Therapists are all talking about ACT (Acceptance and Commitment Therapy).

ACT is a ‘third wave’ behaviour therapy approach with a supposedly ‘expanded perspective on how to guide clients to skilfully self-regulate emotional distress and conflicting states of mind’, or at least, that is what all the literature suggests this new so-called approach to same age-old problematic experiences therapists encounter when treating their patients.

These are patients, according to the literature on ACT, who experience affective dysregulation from a new or existing anxiety, PTSD, depression diagnosis and/or deep interpersonal conflict.

The theory behind ACT is a framework which posits through the application of traditional mindfulness exercises and intensive psychotherapy targeting specific cognitive processes, the patient will experience relief through acceptance of private experiences; active cognitive defusion; being present; and self as context.

When all of these targeted modalities are mobilised in the course of psychotherapy, patients supposedly become more flexible in their interpersonal kinship networks and other interactions in their professional work and personal lives.

Building upon the assumption that firstly, a positive increase in prosocial interactions will result in the cultivation of value-based behaviours.

ACT theoretical underpinnings go a layer deeper. The literature suggests this algorithm for conducting therapy will yield further patient insight into their own personal set of values, developing a stronger commitment to positive action and behaviour. This chain reaction yields, what ACT terms, the behavioural and cognitive activation which contributes to the success of patients experiencing therapeutic gains in the course of their treatment.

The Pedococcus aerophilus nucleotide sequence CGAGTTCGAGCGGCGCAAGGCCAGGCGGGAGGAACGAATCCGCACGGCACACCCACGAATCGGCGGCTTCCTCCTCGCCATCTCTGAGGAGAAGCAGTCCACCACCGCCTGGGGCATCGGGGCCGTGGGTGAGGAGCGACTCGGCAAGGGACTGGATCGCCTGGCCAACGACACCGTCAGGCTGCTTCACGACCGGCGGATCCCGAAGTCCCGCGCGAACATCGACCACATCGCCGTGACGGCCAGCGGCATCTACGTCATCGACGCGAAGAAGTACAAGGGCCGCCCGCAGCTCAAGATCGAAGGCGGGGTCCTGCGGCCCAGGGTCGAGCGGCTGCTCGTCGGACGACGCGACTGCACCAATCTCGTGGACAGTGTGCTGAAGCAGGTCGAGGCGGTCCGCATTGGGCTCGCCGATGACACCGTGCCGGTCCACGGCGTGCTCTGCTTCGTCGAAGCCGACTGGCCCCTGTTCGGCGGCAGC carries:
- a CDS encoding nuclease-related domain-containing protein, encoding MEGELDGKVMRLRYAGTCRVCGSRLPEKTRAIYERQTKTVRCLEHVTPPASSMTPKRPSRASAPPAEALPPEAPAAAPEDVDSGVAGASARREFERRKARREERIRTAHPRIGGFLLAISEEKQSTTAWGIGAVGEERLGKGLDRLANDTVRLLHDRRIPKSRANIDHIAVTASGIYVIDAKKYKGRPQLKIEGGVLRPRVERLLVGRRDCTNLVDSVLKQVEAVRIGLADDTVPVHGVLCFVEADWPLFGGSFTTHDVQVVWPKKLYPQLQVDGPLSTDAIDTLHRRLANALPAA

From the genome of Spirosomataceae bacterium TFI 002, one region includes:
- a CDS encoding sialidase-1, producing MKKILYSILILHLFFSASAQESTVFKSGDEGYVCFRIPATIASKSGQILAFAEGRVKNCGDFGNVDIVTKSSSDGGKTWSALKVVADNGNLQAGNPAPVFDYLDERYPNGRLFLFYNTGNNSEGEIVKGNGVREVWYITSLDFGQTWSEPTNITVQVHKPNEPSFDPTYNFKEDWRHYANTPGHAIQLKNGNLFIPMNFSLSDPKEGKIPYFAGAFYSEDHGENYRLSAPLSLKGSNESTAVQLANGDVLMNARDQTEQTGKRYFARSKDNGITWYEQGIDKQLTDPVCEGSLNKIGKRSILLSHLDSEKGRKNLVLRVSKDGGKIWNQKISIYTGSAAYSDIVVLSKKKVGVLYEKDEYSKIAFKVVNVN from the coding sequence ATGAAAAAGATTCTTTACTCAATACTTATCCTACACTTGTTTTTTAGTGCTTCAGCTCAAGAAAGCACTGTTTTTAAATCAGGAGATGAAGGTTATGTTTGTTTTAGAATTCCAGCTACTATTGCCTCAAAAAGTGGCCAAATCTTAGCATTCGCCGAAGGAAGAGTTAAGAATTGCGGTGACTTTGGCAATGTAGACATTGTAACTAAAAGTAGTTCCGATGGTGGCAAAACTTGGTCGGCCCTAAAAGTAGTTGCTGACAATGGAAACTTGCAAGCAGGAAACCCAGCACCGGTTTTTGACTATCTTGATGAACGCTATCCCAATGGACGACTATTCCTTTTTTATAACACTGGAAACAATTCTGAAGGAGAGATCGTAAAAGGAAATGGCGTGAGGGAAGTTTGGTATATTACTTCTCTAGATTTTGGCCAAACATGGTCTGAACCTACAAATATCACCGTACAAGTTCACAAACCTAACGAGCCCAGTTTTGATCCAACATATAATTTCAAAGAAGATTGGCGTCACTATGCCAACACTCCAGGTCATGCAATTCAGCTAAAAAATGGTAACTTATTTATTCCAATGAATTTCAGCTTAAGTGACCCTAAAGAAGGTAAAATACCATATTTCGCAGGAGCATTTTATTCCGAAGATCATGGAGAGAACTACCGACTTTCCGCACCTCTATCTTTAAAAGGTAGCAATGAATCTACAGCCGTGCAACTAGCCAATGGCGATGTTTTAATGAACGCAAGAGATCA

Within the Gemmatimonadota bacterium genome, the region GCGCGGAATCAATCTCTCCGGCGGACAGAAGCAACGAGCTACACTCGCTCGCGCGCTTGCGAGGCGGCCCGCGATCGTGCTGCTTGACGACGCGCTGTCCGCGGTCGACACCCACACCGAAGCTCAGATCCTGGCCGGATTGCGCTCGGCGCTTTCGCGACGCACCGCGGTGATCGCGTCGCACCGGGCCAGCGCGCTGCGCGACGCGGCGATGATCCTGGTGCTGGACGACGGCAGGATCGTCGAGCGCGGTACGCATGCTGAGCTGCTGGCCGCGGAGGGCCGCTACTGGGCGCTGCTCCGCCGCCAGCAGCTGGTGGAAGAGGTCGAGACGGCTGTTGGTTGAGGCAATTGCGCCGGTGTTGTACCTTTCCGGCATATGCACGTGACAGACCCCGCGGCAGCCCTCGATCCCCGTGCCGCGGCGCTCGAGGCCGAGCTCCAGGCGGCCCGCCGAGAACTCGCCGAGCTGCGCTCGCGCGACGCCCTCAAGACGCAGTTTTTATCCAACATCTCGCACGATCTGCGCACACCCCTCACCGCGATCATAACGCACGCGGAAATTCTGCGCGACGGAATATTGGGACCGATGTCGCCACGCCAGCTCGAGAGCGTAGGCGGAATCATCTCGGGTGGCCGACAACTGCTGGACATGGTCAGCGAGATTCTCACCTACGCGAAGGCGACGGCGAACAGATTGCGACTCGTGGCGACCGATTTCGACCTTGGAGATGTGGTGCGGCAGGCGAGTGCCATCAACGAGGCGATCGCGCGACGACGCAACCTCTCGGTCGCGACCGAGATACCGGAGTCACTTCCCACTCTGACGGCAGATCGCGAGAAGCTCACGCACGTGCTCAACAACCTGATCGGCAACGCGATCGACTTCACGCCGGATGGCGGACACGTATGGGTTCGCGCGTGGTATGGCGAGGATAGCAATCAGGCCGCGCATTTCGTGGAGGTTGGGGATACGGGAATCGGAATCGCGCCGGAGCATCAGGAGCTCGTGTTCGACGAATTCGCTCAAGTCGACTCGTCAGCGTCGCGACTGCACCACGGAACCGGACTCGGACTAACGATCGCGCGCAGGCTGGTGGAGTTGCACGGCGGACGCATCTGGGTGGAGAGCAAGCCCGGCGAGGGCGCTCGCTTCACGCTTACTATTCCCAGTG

The framework of ACT builds upon basic mindfulness. While I doubt many therapists would minimise the importance of patients understanding basic mindfulness or even a nuanced deep and complex awareness of self-awareness tools, the use and validity of research confirming this existing modality is already widely accepted and utilised across the board by therapists in mental health.

So, what’s really new then? Self-acceptance? I haven’t met a social worker, psychologist or psychiatrist that hasn’t, in the course of treating anxiety, depression, and PTSD, forgotten to teach self-acceptance strategies when the opportunity presented itself in the course of their patients’ treatment.

The next wheel I like to suggest isn’t so inventive is active cognitive defusion. Even more problematic, cognitive defusion, which has patients confront or raise problematic areas of their dysfunction or conflict without affective state escalation or agitation isn’t even accepted as completely effective in treating the symptoms of these disorders.

I have seen first-hand, both experienced and inexperienced therapists clumsily use this technique, and sessions collapse shortly after as their patients unravel, become irritated, and begin to flood with emotion and negative sense memory.